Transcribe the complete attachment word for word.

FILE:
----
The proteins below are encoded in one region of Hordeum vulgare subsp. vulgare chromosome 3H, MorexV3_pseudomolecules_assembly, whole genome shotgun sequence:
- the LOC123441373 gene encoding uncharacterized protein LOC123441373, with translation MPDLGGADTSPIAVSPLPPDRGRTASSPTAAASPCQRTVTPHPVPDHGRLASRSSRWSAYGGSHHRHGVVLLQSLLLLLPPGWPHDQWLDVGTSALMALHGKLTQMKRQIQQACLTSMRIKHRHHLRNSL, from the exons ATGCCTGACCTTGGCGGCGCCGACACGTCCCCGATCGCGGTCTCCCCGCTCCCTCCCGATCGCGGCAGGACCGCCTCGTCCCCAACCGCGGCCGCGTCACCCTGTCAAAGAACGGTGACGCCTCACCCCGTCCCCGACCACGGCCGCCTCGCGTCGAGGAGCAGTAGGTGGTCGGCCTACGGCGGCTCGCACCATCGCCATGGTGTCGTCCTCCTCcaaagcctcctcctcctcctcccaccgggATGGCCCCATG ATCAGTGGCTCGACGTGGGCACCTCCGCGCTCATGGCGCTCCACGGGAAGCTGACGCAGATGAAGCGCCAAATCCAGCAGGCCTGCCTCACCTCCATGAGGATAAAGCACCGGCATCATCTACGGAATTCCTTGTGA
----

The proteins below are encoded in one region of Hordeum vulgare subsp. vulgare chromosome 3H, MorexV3_pseudomolecules_assembly, whole genome shotgun sequence:
- the LOC123441373 gene encoding uncharacterized protein LOC123441373, with translation MPDLGGADTSPIAVSPLPPDRGRTASSPTAAASPCQRTVTPHPVPDHGRLASRSSRWSAYGGSHHRHGVVLLQSLLLLLPPGWPHDQWLDVGTSALMALHGKLTQMKRQIQQACLTSMRIKHRHHLRNSL, from the exons ATGCCTGACCTTGGCGGCGCCGACACGTCCCCGATCGCGGTCTCCCCGCTCCCTCCCGATCGCGGCAGGACCGCCTCGTCCCCAACCGCGGCCGCGTCACCCTGTCAAAGAACGGTGACGCCTCACCCCGTCCCCGACCACGGCCGCCTCGCGTCGAGGAGCAGTAGGTGGTCGGCCTACGGCGGCTCGCACCATCGCCATGGTGTCGTCCTCCTCcaaagcctcctcctcctcctcccaccgggATGGCCCCATG ATCAGTGGCTCGACGTGGGCACCTCCGCGCTCATGGCGCTCCACGGGAAGCTGACGCAGATGAAGCGCCAAATCCAGCAGGCCTGCCTCACCTCCATGAGGATAAAGCACCGGCATCATCTACGGAATTCCTTGTGA